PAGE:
Gaming Today Beta Impressions for Super Street Fighter II Turbo HD Remix

For the purposes of this piece, I’m going to ignore the glitches in the Super Street Fighter II Turbo HD Remix beta, because it is a beta after all. Yes, there are numerous system-crashing game freezes, sporadic audio at some points, and some slow-down. The point of a beta is to identify problems like these and fix them, which I’m assuming Capcom will do before they release the full game. That said, I’m going to be very, very upset if they don’t correct these bugs.

Anyway, with that out of the way, let me say this for the game: this is destined to be one of the best XBLA/PSN games to come out this year. Period.

The first thing noticeable about Super Street Fighter HD Remixapalooza is that the new visuals are sharp. It’s like meeting that one nerdy girl you knew in middle school years later and finding out she’s grown into a hottie. The animations are hand-drawn and smooth, giving the characters much more defined features. The term “new coat of paint” has never applied to any game more than this one. Hell, even just watching a match can be visual feast.

Super Street Fighter II Ridiculously Long Name HD Remix still retains that same feel as the classic game, while adding a few new twists. Most of the changes in gameplay will really only be recognizable to those who played the hell out of past games (like me). For the beta, only Ken and Ryu are available. In previous Street Fighters, they’re differences were minimal; but for this one, there’s a few more differences that can have a huge impact on a match. Ryu’s “fake Hadoken” is surprisingly useful, as you can often trick someone into trying to dodge or counter, leaving them open to an attack. Conversely, Ken’s got a few new kicks and a faster Dragon Punch, which can unfortunately lead to some very cheap juggling tactics. Aside from that, there’s also a few minor changes in attack trajectories and such (I’m sure a more detailed list of changes could fill a rather lengthy book).

A “Super” meter also fills on both sides during a match, much like in past Street Fighter Alpha games. It’ll take almost a whole match to fill it up, but then you can unleash a devastating special move that takes off half a lifebar from an opponent. Of course, these can be blocked, but if that first hit lands, you’re as good as dead. Some people have claimed this is unfair, but I just see it as a way to get matches over with more quickly. A very nice touch that goes along with these new moves though is that if you just want to play a match with just the classic moves, you have that option too.

One predictable flaw: the Xbox 360 controller is not suited for this game, and yes, it’s because of the D-pad. In a game completely reliant on timing and twitch reflexes, you want a suitable controller at your disposal, and the one for the 360 does not deliver. Far too many times, you’ll get hit because your character jumped at your opponent when you meant to throw a fireball or something like that. Worse yet, you’ll have different problems depending on which side of the screen you’re on. You could have an easy time throwing a fireball out from one side and then find yourself jumping spastically on the other side. Unfortunately, in my experience, the PS3 controller is only slightly better. Really, I wish I could somehow plug my SNES controller into the game somehow. However, playing people online is so much fun that I may end up buying a controller with an arcade-style joystick just for this.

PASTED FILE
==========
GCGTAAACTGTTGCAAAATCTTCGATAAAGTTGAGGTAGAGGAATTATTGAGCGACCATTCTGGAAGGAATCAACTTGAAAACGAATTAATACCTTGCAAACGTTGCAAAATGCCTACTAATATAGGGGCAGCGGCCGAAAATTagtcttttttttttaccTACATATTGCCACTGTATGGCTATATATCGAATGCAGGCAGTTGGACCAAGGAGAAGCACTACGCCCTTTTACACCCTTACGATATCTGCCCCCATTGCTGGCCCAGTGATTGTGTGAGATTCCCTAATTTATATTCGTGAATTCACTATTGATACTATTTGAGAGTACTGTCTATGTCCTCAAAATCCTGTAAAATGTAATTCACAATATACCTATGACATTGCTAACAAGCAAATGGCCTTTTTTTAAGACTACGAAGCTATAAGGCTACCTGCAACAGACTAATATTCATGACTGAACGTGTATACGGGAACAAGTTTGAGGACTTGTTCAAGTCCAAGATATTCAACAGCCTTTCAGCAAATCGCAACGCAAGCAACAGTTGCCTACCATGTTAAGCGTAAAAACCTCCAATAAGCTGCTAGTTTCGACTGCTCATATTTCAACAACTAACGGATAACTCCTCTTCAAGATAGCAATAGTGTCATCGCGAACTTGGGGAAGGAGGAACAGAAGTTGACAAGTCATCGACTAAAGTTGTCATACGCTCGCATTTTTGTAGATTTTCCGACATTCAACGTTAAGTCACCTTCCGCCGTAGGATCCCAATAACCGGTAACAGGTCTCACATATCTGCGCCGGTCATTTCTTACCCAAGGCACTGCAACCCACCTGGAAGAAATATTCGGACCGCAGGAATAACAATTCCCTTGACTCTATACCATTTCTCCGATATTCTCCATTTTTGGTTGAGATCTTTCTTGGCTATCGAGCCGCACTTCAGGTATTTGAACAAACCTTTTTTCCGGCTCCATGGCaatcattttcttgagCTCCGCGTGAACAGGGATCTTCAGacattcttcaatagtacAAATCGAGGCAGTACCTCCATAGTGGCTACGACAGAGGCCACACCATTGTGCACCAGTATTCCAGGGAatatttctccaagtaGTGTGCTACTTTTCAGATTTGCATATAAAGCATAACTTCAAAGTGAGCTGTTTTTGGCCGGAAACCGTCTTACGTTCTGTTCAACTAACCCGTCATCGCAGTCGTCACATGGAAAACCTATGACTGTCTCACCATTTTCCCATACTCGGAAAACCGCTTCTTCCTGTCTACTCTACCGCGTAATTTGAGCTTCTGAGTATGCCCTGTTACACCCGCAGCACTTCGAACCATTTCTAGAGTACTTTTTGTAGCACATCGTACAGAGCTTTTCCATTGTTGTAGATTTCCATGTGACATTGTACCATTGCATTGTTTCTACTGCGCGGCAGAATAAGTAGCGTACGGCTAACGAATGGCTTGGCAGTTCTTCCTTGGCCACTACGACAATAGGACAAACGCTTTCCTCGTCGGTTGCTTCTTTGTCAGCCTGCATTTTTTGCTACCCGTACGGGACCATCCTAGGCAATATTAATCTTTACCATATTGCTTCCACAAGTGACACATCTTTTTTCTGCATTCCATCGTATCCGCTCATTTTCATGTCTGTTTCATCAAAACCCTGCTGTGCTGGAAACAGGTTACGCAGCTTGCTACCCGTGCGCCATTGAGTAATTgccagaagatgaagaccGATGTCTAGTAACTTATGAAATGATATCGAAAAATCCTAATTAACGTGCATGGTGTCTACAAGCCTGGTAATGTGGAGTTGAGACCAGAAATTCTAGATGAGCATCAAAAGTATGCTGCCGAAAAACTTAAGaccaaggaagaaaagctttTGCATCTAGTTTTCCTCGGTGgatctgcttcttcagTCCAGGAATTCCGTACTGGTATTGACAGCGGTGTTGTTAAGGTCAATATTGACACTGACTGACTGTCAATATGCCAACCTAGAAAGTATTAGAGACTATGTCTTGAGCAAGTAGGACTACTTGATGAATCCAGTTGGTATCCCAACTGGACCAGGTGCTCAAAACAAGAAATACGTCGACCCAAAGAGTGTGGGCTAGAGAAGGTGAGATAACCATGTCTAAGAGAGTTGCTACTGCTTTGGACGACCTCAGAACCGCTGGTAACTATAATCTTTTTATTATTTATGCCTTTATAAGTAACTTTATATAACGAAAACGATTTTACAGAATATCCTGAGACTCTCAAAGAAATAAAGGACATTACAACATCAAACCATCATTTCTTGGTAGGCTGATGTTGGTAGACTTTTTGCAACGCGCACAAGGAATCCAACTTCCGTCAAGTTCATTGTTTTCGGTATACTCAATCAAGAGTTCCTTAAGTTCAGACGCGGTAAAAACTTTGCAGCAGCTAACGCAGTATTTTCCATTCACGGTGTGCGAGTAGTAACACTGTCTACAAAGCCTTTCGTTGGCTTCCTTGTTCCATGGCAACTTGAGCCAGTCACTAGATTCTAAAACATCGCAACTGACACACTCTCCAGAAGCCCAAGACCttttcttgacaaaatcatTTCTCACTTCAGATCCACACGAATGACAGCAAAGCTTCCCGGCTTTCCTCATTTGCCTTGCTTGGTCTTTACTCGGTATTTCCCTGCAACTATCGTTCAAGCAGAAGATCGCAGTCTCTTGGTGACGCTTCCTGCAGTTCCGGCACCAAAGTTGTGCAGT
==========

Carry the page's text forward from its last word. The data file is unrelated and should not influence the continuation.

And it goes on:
The online multiplayer is probably handled about as well as a fighting game could be. Player matches put you into a room with other players, where you rotate into matches and take on the winner. It’s the digital version of switching the controller around with people in front of the same console, like in the old-school days. You’ll have to wait for others to finish up their fights, but there’s a sense of pride that comes with de-throning someone who’s had a long stay in the winner’s spot. You also enter someone else’s tournament or create your own with up to eight people. Again, there’s a sense of pride here, but now for beating ou four people in a row for the top spot. Of course, I really would like to see a “Mute All Players” option, since sooner or later you’ll run into some d-bag spouting off through the mic. That, and some more detailed personal stats, since you can really only see your win/loss ratio on the leaderboards. Me, I want to know how often I played as a certain character and won, or how many “Perfect” matches I had; that sort of thing. Also playing against friends locally can still lead to hours of fun (single-player however, isn’t available for this demo).

Bottom line though: I’ve got my old “fighting game callous” building up on my thumb from playing this game so much, even with only two characters and having to restart my console periodically. Playing against other people online can be incredibly addictive, even if you get beaten a lot. I can only imagine what SSFIITHDR will be like when there’s a full roster of characters, levels, and more players to compete against. I’ll be sure to report on that when the full game comes out though.

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1 Comment on Gaming Today Beta Impressions for Super Street Fighter II Turbo HD Remix

GeorgeR

On July 7, 2008 at 5:29 pm

I am both increasingly excited and horrified for the launch of this. SFII and all its additions leeched so much time from me as a kid. They also resulted in at least one broken controller, so I can only imagine what this will do to me years later.

I mean, SFII remake and Soul Calibur IV in the same year? My hands are going to be withered claws.